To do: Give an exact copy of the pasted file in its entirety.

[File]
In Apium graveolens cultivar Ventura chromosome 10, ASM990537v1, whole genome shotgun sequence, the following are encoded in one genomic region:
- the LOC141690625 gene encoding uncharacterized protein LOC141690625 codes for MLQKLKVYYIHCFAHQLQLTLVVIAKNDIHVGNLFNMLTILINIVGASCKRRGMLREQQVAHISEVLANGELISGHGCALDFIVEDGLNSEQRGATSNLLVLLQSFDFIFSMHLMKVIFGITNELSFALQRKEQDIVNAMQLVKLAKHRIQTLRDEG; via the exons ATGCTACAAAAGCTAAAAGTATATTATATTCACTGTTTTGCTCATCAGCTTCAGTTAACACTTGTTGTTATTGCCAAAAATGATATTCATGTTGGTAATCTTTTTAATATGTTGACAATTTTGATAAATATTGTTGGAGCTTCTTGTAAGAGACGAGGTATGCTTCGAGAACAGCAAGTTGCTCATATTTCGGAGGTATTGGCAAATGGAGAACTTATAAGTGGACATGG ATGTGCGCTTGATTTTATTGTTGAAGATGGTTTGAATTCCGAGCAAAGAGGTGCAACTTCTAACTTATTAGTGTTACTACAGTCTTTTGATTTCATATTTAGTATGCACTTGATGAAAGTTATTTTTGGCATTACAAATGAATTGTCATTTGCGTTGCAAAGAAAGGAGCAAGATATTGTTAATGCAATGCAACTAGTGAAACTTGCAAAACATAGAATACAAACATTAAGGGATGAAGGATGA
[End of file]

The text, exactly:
In Apium graveolens cultivar Ventura chromosome 10, ASM990537v1, whole genome shotgun sequence, the following are encoded in one genomic region:
- the LOC141690625 gene encoding uncharacterized protein LOC141690625 codes for MLQKLKVYYIHCFAHQLQLTLVVIAKNDIHVGNLFNMLTILINIVGASCKRRGMLREQQVAHISEVLANGELISGHGCALDFIVEDGLNSEQRGATSNLLVLLQSFDFIFSMHLMKVIFGITNELSFALQRKEQDIVNAMQLVKLAKHRIQTLRDEG; via the exons ATGCTACAAAAGCTAAAAGTATATTATATTCACTGTTTTGCTCATCAGCTTCAGTTAACACTTGTTGTTATTGCCAAAAATGATATTCATGTTGGTAATCTTTTTAATATGTTGACAATTTTGATAAATATTGTTGGAGCTTCTTGTAAGAGACGAGGTATGCTTCGAGAACAGCAAGTTGCTCATATTTCGGAGGTATTGGCAAATGGAGAACTTATAAGTGGACATGG ATGTGCGCTTGATTTTATTGTTGAAGATGGTTTGAATTCCGAGCAAAGAGGTGCAACTTCTAACTTATTAGTGTTACTACAGTCTTTTGATTTCATATTTAGTATGCACTTGATGAAAGTTATTTTTGGCATTACAAATGAATTGTCATTTGCGTTGCAAAGAAAGGAGCAAGATATTGTTAATGCAATGCAACTAGTGAAACTTGCAAAACATAGAATACAAACATTAAGGGATGAAGGATGA